By Mell Montezuma
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H Kapp-Klote

H Kapp-Klote started the speculative fiction oral history podcast Working 2050 because he was burnt out. H cared deeply about his job; he was supporting community organizers in telling their stories by doing communications work for social movement campaigns, and had started doing that work because he wanted “to change the future.” But day after day, he felt miserable. He no longer felt like he could change the future.

 H began reading a lot of science and speculative fiction from writers like Octavia Butler, Ursula K. Le Guin, N.K. Jemisin, and adrienne maree brown. Although the technologies and environments of the characters were different, the feelings in the stories mirrored some of the feelings H was experiencing day in and day out. H believes that seeing stories reflected back at us can help us transform what we do.

On Working 2050, H uses fictional stories about work in the future to reflect on work in the present. He drew inspiration from Studs Terkel’s now-classic 1974 oral history Working: People Talk About What They Do All Day and How They Feel About What They Do. In the Working 2050 episode “Pathfinder,” H explained to listeners that “when we imagine what the future could feel like—how people will feel about what they do all day—we get a little closer to changing that future for the better.” 

H, who has contributed to an op-ed in the Weekly, said that the pandemic has already changed people’s perception of what change is possible in their day-to-day routines, because they’ve had to imagine it and implement it every day.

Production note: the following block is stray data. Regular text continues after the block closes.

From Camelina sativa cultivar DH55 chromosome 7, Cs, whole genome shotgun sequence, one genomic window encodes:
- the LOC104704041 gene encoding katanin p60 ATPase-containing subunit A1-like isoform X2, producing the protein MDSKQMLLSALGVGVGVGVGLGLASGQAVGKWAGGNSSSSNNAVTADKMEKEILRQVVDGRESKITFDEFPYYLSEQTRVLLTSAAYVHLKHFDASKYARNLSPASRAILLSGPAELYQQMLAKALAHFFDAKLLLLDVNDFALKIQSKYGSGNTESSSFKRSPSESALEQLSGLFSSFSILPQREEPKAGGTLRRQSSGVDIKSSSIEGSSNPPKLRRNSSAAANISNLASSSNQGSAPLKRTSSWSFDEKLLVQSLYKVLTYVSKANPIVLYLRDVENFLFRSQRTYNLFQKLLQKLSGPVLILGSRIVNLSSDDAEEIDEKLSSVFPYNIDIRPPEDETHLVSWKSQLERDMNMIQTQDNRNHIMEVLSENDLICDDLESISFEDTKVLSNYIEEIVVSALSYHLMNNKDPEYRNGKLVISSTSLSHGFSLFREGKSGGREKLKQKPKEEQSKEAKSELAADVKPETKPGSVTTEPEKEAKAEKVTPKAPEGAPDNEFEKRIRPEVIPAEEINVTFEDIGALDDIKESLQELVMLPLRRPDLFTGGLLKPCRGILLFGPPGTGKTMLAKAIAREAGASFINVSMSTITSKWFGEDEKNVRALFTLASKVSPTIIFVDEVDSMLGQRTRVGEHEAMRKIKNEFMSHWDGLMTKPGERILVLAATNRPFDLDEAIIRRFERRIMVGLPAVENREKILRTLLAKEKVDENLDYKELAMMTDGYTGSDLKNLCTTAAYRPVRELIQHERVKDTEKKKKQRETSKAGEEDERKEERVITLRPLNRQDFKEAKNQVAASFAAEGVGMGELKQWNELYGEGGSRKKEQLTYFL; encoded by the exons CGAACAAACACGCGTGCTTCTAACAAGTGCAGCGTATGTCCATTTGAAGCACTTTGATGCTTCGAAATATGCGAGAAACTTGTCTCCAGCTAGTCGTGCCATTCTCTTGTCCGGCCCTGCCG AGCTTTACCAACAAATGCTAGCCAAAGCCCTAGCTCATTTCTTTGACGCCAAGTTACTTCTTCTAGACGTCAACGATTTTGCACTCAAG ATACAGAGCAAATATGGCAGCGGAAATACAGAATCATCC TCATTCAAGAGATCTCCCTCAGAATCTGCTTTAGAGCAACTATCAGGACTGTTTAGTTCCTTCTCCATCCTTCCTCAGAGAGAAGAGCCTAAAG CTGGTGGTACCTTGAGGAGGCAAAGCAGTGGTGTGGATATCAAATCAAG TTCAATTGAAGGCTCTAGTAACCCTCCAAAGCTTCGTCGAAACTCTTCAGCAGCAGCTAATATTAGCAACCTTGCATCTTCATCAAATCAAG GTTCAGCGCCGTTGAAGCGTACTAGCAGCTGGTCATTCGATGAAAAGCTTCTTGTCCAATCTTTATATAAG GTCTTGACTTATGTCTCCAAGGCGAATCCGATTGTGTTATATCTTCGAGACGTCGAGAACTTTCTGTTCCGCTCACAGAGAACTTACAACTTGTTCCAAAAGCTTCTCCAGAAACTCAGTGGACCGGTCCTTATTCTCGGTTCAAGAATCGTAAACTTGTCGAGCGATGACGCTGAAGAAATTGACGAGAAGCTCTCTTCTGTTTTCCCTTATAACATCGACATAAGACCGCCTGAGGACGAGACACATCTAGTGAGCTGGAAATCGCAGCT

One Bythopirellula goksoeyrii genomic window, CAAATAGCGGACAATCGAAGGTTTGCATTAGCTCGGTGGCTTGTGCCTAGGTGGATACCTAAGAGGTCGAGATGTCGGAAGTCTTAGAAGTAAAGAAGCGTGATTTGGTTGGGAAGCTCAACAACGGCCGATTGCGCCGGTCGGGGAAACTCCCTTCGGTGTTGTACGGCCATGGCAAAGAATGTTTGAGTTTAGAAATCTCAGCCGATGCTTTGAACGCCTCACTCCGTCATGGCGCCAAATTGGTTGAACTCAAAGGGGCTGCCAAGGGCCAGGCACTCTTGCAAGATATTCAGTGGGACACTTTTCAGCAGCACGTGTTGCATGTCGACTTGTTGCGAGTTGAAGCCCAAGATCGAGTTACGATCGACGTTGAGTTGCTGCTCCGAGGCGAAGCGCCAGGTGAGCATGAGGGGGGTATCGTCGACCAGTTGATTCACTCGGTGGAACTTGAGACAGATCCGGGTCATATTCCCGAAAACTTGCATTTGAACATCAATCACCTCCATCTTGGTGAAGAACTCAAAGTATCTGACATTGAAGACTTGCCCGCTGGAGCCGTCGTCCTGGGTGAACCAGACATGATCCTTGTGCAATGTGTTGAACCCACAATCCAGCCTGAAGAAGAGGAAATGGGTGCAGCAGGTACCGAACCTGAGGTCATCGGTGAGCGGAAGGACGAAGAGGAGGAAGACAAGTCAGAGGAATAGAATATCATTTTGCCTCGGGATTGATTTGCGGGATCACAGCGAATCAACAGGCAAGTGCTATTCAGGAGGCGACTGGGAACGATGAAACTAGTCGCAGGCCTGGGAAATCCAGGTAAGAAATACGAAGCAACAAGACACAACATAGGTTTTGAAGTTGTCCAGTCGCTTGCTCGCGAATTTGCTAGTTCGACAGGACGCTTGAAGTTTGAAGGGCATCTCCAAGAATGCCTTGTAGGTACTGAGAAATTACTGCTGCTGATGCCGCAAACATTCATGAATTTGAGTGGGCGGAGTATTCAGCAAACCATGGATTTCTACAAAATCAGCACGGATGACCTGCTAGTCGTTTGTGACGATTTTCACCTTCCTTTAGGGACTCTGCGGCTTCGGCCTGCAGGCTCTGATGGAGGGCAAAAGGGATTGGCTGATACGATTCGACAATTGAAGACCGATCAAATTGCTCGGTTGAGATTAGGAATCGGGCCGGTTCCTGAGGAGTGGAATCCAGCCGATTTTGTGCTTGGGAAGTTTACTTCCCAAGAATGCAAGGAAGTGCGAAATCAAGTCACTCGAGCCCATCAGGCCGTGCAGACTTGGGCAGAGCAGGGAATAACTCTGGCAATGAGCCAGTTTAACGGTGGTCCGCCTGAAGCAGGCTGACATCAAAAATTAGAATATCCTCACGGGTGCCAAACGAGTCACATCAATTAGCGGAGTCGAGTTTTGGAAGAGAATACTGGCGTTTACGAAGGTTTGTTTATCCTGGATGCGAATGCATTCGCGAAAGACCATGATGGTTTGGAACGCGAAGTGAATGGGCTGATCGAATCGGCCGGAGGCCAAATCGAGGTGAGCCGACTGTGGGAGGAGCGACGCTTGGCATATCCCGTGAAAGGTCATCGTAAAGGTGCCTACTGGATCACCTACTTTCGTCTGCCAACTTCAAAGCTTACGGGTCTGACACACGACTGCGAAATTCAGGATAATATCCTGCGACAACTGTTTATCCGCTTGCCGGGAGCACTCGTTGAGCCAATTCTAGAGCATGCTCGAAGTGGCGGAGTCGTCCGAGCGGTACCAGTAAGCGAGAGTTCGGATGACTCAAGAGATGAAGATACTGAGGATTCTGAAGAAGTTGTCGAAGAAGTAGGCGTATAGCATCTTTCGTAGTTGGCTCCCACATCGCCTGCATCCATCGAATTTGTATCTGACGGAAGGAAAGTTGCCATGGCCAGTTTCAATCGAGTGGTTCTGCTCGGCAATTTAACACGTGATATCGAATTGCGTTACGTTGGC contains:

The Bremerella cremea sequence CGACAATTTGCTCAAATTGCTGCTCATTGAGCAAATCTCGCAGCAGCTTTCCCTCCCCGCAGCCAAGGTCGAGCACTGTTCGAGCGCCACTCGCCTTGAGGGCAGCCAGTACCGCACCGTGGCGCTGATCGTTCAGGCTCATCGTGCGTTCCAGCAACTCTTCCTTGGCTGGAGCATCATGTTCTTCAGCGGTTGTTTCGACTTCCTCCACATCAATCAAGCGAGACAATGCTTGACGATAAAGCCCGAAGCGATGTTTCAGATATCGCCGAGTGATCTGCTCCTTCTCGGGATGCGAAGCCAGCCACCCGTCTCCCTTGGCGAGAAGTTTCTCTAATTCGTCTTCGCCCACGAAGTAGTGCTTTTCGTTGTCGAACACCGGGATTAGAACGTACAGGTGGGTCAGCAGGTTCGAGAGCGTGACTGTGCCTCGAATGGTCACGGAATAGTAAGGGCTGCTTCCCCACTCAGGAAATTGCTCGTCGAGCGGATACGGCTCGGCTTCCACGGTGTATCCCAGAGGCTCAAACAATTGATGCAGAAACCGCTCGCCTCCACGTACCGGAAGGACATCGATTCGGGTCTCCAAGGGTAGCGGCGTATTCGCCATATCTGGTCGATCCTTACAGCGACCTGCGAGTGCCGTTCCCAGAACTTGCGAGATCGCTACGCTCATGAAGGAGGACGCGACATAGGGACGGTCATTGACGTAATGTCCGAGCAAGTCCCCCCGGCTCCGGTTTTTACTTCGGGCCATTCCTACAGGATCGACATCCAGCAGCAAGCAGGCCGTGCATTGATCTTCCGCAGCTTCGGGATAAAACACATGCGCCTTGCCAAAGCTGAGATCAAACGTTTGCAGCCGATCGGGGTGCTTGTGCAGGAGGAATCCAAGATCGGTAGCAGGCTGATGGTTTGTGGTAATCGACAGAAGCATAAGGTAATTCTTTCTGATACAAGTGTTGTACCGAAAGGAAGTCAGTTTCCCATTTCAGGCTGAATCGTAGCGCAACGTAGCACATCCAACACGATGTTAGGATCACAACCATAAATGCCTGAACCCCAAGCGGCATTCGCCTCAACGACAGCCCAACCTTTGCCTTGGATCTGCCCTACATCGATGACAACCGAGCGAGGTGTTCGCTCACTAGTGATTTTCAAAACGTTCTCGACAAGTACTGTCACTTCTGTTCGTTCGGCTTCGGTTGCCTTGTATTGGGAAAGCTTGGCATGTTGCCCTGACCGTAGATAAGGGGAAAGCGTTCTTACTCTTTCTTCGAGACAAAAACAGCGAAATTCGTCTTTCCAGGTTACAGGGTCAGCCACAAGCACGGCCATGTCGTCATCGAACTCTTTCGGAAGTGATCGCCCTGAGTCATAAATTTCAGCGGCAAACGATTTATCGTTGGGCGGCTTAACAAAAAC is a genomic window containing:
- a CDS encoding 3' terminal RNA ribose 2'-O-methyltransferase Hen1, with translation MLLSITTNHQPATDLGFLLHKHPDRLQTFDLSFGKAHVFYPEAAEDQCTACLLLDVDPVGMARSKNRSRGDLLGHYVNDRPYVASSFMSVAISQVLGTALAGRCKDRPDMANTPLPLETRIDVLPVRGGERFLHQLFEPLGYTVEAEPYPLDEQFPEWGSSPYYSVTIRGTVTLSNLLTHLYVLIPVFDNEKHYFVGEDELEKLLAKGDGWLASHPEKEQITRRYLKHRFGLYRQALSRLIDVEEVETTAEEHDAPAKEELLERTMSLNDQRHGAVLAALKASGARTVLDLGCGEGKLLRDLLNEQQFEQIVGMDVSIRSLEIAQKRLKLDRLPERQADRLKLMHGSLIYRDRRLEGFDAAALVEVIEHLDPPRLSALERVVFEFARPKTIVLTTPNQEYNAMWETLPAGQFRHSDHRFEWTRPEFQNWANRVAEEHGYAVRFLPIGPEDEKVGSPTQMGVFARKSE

“Think about your day-to-day. Think about how it’s created and what about it could change and what about it is fixed. What of it is in your locus of control?”

By Shane Tolentino
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Benji Hart

Benji Hart is an author, artist, and educator working towards Black, trans, and queer liberation. Their interdisciplinary work is all about envisioning new futures. Benji sees police, prisons, and military abolition as central to liberation. They’re currently working on a piece called “The World After This One,” which uses spoken word and movement to examine “the ways that Black folks have historically used the materials of the present to imagine futures where Black people are free, even when the materials of the present are a source of Black oppression.”